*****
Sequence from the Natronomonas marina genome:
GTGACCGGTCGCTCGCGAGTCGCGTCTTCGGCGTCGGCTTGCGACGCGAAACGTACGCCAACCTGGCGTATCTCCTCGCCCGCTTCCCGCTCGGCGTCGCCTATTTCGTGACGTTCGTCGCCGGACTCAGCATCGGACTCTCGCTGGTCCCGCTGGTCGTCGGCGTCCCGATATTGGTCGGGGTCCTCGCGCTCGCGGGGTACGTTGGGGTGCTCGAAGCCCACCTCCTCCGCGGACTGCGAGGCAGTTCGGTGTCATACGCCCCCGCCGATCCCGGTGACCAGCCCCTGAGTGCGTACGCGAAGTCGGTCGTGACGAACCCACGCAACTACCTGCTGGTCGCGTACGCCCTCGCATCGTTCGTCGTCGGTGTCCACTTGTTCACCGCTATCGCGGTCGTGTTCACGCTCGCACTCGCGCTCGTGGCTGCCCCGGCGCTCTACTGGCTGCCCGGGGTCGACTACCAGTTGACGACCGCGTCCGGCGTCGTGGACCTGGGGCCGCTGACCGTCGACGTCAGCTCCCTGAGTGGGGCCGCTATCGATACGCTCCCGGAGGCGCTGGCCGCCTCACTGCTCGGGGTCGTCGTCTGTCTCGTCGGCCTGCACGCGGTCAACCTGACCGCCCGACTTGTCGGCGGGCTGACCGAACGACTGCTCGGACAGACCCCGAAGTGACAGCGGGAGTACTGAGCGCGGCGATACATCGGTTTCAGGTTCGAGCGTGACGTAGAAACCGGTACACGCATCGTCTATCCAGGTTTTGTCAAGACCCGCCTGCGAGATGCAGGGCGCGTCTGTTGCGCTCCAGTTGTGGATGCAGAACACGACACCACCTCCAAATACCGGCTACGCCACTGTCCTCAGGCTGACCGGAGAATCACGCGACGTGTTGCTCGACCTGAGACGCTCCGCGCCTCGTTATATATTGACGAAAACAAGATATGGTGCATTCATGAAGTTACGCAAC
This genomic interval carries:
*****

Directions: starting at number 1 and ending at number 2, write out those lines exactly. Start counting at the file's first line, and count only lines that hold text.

Sequence from the Natronomonas marina genome:
GTGACCGGTCGCTCGCGAGTCGCGTCTTCGGCGTCGGCTTGCGACGCGAAACGTACGCCAACCTGGCGTATCTCCTCGCCCGCTTCCCGCTCGGCGTCGCCTATTTCGTGACGTTCGTCGCCGGACTCAGCATCGGACTCTCGCTGGTCCCGCTGGTCGTCGGCGTCCCGATATTGGTCGGGGTCCTCGCGCTCGCGGGGTACGTTGGGGTGCTCGAAGCCCACCTCCTCCGCGGACTGCGAGGCAGTTCGGTGTCATACGCCCCCGCCGATCCCGGTGACCAGCCCCTGAGTGCGTACGCGAAGTCGGTCGTGACGAACCCACGCAACTACCTGCTGGTCGCGTACGCCCTCGCATCGTTCGTCGTCGGTGTCCACTTGTTCACCGCTATCGCGGTCGTGTTCACGCTCGCACTCGCGCTCGTGGCTGCCCCGGCGCTCTACTGGCTGCCCGGGGTCGACTACCAGTTGACGACCGCGTCCGGCGTCGTGGACCTGGGGCCGCTGACCGTCGACGTCAGCTCCCTGAGTGGGGCCGCTATCGATACGCTCCCGGAGGCGCTGGCCGCCTCACTGCTCGGGGTCGTCGTCTGTCTCGTCGGCCTGCACGCGGTCAACCTGACCGCCCGACTTGTCGGCGGGCTGACCGAACGACTGCTCGGACAGACCCCGAAGTGACAGCGGGAGTACTGAGCGCGGCGATACATCGGTTTCAGGTTCGAGCGTGACGTAGAAACCGGTACACGCATCGTCTATCCAGGTTTTGTCAAGACCCGCCTGCGAGATGCAGGGCGCGTCTGTTGCGCTCCAGTTGTGGATGCAGAACACGACACCACCTCCAAATACCGGCTACGCCACTGTCCTCAGGCTGACCGGAGAATCACGCGACGTGTTGCTCGACCTGAGACGCTCCGCGCCTCGTTATATATTGACGAAAACAAGATATGGTGCATTCATGAAGTTACGCAAC